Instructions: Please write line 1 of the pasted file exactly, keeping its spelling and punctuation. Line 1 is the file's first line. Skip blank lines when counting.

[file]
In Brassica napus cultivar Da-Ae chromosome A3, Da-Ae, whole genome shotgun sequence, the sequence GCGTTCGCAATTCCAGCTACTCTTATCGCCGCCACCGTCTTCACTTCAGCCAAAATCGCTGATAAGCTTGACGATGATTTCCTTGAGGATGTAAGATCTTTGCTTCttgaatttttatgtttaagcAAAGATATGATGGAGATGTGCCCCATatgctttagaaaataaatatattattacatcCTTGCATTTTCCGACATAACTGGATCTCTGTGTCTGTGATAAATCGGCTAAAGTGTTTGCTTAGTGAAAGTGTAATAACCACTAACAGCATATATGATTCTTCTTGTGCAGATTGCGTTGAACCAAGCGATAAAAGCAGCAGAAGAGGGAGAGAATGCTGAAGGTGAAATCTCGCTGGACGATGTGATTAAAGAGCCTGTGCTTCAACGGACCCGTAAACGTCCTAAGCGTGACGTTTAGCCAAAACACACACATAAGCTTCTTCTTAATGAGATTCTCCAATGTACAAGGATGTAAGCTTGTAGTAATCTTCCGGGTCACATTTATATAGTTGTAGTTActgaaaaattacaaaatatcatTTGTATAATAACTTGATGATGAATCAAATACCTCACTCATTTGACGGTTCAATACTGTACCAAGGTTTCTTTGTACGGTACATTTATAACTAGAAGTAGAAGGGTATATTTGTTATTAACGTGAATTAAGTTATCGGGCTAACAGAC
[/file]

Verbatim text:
In Brassica napus cultivar Da-Ae chromosome A3, Da-Ae, whole genome shotgun sequence, the sequence GCGTTCGCAATTCCAGCTACTCTTATCGCCGCCACCGTCTTCACTTCAGCCAAAATCGCTGATAAGCTTGACGATGATTTCCTTGAGGATGTAAGATCTTTGCTTCttgaatttttatgtttaagcAAAGATATGATGGAGATGTGCCCCATatgctttagaaaataaatatattattacatcCTTGCATTTTCCGACATAACTGGATCTCTGTGTCTGTGATAAATCGGCTAAAGTGTTTGCTTAGTGAAAGTGTAATAACCACTAACAGCATATATGATTCTTCTTGTGCAGATTGCGTTGAACCAAGCGATAAAAGCAGCAGAAGAGGGAGAGAATGCTGAAGGTGAAATCTCGCTGGACGATGTGATTAAAGAGCCTGTGCTTCAACGGACCCGTAAACGTCCTAAGCGTGACGTTTAGCCAAAACACACACATAAGCTTCTTCTTAATGAGATTCTCCAATGTACAAGGATGTAAGCTTGTAGTAATCTTCCGGGTCACATTTATATAGTTGTAGTTActgaaaaattacaaaatatcatTTGTATAATAACTTGATGATGAATCAAATACCTCACTCATTTGACGGTTCAATACTGTACCAAGGTTTCTTTGTACGGTACATTTATAACTAGAAGTAGAAGGGTATATTTGTTATTAACGTGAATTAAGTTATCGGGCTAACAGAC